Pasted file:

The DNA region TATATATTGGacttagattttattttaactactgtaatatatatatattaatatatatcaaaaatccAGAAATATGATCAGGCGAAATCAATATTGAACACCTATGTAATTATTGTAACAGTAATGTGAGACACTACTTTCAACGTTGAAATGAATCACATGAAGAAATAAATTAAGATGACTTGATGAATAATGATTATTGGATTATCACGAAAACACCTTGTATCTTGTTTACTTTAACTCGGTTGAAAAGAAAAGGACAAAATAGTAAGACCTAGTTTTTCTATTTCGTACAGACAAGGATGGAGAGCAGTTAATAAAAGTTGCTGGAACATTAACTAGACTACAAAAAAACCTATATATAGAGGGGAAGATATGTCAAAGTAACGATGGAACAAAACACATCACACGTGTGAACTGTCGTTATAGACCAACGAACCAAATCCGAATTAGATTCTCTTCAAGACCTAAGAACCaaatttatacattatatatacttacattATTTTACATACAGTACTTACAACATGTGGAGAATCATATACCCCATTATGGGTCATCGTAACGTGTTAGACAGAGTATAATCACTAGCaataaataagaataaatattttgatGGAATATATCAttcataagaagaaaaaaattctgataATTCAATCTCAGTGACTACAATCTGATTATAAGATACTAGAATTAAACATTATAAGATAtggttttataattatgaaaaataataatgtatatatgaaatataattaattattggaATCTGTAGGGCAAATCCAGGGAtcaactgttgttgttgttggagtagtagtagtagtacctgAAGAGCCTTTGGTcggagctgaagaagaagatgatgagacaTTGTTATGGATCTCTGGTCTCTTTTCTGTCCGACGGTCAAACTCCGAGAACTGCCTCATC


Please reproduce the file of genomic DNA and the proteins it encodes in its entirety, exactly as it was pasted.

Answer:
The DNA region TATATATTGGacttagattttattttaactactgtaatatatatatattaatatatatcaaaaatccAGAAATATGATCAGGCGAAATCAATATTGAACACCTATGTAATTATTGTAACAGTAATGTGAGACACTACTTTCAACGTTGAAATGAATCACATGAAGAAATAAATTAAGATGACTTGATGAATAATGATTATTGGATTATCACGAAAACACCTTGTATCTTGTTTACTTTAACTCGGTTGAAAAGAAAAGGACAAAATAGTAAGACCTAGTTTTTCTATTTCGTACAGACAAGGATGGAGAGCAGTTAATAAAAGTTGCTGGAACATTAACTAGACTACAAAAAAACCTATATATAGAGGGGAAGATATGTCAAAGTAACGATGGAACAAAACACATCACACGTGTGAACTGTCGTTATAGACCAACGAACCAAATCCGAATTAGATTCTCTTCAAGACCTAAGAACCaaatttatacattatatatacttacattATTTTACATACAGTACTTACAACATGTGGAGAATCATATACCCCATTATGGGTCATCGTAACGTGTTAGACAGAGTATAATCACTAGCaataaataagaataaatattttgatGGAATATATCAttcataagaagaaaaaaattctgataATTCAATCTCAGTGACTACAATCTGATTATAAGATACTAGAATTAAACATTATAAGATAtggttttataattatgaaaaataataatgtatatatgaaatataattaattattggaATCTGTAGGGCAAATCCAGGGAtcaactgttgttgttgttggagtagtagtagtagtacctgAAGAGCCTTTGGTcggagctgaagaagaagatgatgagacaTTGTTATGGATCTCTGGTCTCTTTTCTGTCCGACGGTCAAACTCCGAGAACTGCCTCATC